There must always be provision in a society for those in want. Welfare work is a necessity, for there are always some who are pitiable victims of disaster, illness, physical handicaps, and discrimination that denies them jobs. For these there must be immediate help as well as a long-range effort to eliminate their problems.

Christians should be found at the forefront of those who seek to provide aid for the genuinely needy. The letters of the Apostle Paul make repeated reference to raising funds for needy Christians, and this continues to be the duty and the privilege of Christians today.

But nowhere in Scripture do we find it even intimated that the Church, or individual Christians, should become involved in a program to guarantee an income to all people. This, while seemingly a humanitarian concept, is basically a political one with great potential for being detrimental to our society. It would almost inevitably become a political football. We would find one party vying with another to offer more and more to an ever-growing dependent segment of our society.

In other words, instead of being viewed as a fluid situation—one to be met by shifting methods as conditions varied—poverty would eventually be seen as a permanent political problem, and an evergrowing number of people would view state support as an approved way of life.

No one questions the existence of poverty in our land of affluence. Nor does anyone question the need for some plan of relief. But any such program should be in the nature of an emergency measure, not a permanent grant regarded as the natural “right” of the recipient. It is the aspect of permanence involved in the demand for a guaranteed annual income that makes it particularly dangerous, while the certainty of escalation because of political pressures would cause it to become an intolerable fiscal burden on those who work and pay taxes. The Church and individual Christians should face up to the inherent dangers in this proposal. The meeting of human need should not be left to the politician; relief should come through Christian and social-service efforts. Relief of the poverty-stricken should never become a professional matter, divorced from realistic administration and Christian compassion.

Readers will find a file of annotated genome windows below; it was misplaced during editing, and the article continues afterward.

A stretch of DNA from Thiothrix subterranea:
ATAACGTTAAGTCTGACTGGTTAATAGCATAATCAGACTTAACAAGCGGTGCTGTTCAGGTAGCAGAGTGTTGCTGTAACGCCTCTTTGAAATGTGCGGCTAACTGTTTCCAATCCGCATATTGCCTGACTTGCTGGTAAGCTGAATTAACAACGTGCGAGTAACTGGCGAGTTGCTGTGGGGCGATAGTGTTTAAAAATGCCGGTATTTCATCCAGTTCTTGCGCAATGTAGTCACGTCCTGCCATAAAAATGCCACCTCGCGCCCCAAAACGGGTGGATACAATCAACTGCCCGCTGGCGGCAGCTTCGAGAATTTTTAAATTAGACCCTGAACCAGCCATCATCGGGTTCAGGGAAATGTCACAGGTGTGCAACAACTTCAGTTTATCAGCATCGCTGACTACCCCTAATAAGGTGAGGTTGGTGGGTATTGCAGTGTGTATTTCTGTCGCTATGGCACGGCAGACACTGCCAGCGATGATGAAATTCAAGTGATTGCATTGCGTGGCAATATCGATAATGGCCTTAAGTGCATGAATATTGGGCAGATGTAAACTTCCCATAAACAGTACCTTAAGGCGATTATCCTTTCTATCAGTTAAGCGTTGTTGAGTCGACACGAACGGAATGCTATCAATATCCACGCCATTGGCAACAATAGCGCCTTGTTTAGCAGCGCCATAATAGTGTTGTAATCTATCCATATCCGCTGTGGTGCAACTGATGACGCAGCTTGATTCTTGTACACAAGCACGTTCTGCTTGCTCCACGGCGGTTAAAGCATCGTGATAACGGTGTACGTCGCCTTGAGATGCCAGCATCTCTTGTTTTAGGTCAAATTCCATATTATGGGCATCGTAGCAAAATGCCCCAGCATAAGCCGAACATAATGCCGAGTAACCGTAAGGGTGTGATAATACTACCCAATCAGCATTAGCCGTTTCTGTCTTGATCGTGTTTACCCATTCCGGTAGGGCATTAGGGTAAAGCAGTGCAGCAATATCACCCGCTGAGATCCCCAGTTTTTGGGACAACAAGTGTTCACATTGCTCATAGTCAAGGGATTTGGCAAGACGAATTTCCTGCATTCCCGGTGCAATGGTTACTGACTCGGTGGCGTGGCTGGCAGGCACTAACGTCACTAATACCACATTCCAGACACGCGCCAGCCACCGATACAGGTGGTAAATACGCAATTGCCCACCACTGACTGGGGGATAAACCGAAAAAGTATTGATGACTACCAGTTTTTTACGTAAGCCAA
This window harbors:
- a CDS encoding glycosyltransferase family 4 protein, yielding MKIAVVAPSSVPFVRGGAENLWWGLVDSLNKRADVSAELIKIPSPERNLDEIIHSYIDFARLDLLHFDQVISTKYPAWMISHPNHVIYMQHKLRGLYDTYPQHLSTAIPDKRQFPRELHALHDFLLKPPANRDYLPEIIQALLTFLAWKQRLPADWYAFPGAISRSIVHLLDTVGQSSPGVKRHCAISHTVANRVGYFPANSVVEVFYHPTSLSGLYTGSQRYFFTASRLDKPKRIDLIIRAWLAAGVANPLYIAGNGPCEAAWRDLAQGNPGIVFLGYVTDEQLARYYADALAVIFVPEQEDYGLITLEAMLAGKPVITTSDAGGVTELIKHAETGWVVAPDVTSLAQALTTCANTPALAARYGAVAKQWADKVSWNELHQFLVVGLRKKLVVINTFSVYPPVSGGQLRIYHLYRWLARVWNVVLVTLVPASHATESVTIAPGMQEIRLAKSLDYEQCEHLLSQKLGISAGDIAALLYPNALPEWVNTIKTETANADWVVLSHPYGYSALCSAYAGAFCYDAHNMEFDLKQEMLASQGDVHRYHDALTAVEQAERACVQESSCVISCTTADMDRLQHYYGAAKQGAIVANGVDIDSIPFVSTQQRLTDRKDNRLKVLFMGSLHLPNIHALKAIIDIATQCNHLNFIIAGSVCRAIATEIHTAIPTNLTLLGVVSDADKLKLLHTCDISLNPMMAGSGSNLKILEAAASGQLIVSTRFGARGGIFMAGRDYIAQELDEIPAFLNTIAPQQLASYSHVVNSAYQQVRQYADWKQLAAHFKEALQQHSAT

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As we read about the early Church, we find that Christians were deeply concerned about the plight of needy brethren. Today, even within the Church, the trend is to urge the government to provide for all the poor, while the Church apparently makes no distinction, so far as its own responsibility is concerned, between needy people inside and outside the Church. Perhaps this naturally is a part of the thinking of those for whom the distinction between believers and unbelievers no longer exists.

It has been advocated that ministers take up the question whether all should be paid the same salaries. Establishment of an organization devoted exclusively to the care of needy Christians might also receive consideration. At the moment, both possibilities might have more claim on the Church’s attention than her present concern to lobby the government into providing a guaranteed annual income for all citizens.

Going into this could prove to be the most foolish move our government has ever been pressured into making.